As you age, your body starts talking to you. Sometimes loudly. Those daily aches, pains, and stiffness can be due to many things, like poor posture or overuse during sports and activities. But do you know if you should stretch or strengthen to feel better? Which matters more?
In a word: both.
The daily stiffness that happens more as you age is due to a few things:
- Poor Posture
- Sports or activities that move your body unevenly, like golf or tennis
- Whether you use your body through the day
- How much you move move your body
- How well you sleep
- Your food choices
There are lots of factors to consider, but when it comes to stretching or strengthening, they are both important for different reasons. Knowing which to focus on helps.
Tight vs short
Many of us are familiar with the sensation of “tightness,” but do you really know what to do about it? It might seem straightforward: when your body feels tight, you stretch. In a practical sense, however, that is not always the case.
Your body can feel tight for many reasons: overuse, underuse, staying in one position for a long time, or dysfunction in the tissue itself, to name a few. Healthy muscle tissue is made up of many small fibers that run parallel to each other.
When we injure a muscle, we can develop “knots,” or gnarled areas where the fibers no longer run parallel. You can feel this when foam rolling or getting a massage. That “OH MY GOD” place is usually the site of gnarled tissue. Causes can be scar tissue from a prior injury, or a current strain or tear injury where the body tries to protect itself in some way.
The knot, for lack of a better term, impairs the muscle from stretching and contracting the way it should. When you stretch a knotted muscle, you feel pulling at the attachments, not the muscle itself. Instead of the pleasant stretching sensation, you feel resistance. You’ll feel the sensation at the joints instead of the belly of the muscle.
In this case, you want to Foam roll and/or get a massage to relieve the tightness. Stretching may lead to more injury. Because the muscle won’t elongate properly, stretching pulls at the attachments and won’t get to the source of the problem. Once the fibers realign, you can stretch them safely.
Speaking of elongate, the other type of “tight” is when the muscle is short and contracted. While each muscle has fixed end points at the joints and bones, the ability to move through a small or large range of motion has to do with how far the muscle can stretch.
For example, if you have shortened hamstrings, you might not be able to touch your toes by folding forward. Lengthening the hamstrings by stretching will improve your range of motion over time. You can improve this type of tight by stretching, and over time, you might, in fact, get to touch your toes.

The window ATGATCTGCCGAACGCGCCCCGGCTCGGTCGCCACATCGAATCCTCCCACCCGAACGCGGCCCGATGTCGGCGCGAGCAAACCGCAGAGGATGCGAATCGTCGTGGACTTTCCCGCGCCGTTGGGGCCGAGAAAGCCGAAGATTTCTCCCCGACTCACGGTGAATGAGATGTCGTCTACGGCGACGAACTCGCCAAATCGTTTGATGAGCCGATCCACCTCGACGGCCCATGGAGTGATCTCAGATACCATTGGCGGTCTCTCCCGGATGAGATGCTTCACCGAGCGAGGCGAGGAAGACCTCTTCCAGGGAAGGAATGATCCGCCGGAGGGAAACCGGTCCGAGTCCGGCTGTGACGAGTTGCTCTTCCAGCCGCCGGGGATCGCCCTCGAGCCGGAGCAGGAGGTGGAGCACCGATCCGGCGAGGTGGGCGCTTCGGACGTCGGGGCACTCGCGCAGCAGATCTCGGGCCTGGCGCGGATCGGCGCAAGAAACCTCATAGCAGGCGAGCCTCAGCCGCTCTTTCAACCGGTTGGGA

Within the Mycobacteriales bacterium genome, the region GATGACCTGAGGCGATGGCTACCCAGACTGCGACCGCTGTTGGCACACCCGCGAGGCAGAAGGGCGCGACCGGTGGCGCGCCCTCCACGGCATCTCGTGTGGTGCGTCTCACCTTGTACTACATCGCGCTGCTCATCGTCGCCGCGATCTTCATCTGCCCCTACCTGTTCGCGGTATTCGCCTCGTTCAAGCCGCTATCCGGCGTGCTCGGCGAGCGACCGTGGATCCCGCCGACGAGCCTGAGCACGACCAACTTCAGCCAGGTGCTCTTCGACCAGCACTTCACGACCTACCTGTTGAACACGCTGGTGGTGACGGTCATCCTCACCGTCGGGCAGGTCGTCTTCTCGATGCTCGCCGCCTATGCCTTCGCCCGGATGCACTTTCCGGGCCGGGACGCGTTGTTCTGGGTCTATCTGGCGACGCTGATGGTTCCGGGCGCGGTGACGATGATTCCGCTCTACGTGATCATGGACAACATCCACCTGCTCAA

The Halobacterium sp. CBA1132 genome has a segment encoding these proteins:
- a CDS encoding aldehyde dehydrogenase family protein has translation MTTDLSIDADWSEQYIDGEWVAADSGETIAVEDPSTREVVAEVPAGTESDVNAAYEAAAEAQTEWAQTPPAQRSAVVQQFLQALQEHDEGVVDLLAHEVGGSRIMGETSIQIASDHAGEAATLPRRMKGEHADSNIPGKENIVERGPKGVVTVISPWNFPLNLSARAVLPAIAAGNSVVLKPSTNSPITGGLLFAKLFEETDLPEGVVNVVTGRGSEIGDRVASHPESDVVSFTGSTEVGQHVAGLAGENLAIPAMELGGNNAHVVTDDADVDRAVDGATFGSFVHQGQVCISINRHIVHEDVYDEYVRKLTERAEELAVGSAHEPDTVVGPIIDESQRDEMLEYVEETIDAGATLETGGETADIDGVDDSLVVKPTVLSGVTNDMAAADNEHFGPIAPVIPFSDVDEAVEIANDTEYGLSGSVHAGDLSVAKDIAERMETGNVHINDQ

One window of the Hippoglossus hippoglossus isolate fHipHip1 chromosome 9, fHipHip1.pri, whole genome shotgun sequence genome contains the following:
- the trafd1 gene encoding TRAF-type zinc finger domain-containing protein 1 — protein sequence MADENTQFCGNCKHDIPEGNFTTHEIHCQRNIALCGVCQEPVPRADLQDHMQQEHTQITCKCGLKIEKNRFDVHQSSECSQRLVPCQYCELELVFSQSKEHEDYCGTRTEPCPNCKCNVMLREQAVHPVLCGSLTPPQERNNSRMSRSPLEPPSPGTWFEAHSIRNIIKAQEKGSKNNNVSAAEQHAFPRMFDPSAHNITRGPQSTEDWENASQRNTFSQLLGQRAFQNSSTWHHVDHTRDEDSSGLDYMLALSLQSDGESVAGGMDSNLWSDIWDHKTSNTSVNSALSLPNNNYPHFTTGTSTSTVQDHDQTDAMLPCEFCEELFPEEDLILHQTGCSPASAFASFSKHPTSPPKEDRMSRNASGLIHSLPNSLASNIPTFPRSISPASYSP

Repetitive exercise, like running or biking, also causes tight muscles, since we contract our muscles over and over during the activity. Static stretching after exercise helps more than before. Warm up with dynamic stretching or foam rolling (or both), then stretch after.
Contracted vs Strained
Sometimes when your muscles feel tight, they are actually in a state of prolonged elongation. Take “Tech Neck” for example. This is the condition caused by constantly looking at your phone or devices. It causes a forward head/rounded upper back posture. The muscles in the chest and front of the neck tighten, causing pain in the back of the neck and upper back. This “tightness” is actually muscle strain.
Over-stretching feels tight, but will actually improve with strengthening, rather than stretching. It’s like having a weight on the end of a spring: the weight pulls the spring to lengthen it, but over time, if the weight stays there, the spring can’t bounce back to its original shape. What we need to do here is contract the spring to shorten it the other way.
In terms of your neck, you need to move the head and neck in the opposite direction. Strengthening the muscles in the back of the neck and upper back will bring them back to neutral and they will feel better. Contracting the posterior muscles in this case will relieve the problem, whereas stretching them will only make things worse. Stretching the chest and front neck muscles may help.
What do you do?
- Pay attention. When do you feel tight? What were you doing prior? Which part of your body feels tight?
- Once you understand the possible source of your tightness, move your body in the opposite direction. That might be stretching, that might be contracting or strengthening, that could also mean foam rolling.
- Work to achieve for balance. With repetitive exercises, like running or biking, you’ll want to balance your exercise with some sort of cross training. Because you move in only one plane with these activities, you’ll want to do something that moves you through the other planes of movement. Yoga, pilates, and weight training are activities that stretch and strengthen your body, while moving you through multiple planes. Cross training helps your body feel stronger, more mobile, and better over all.
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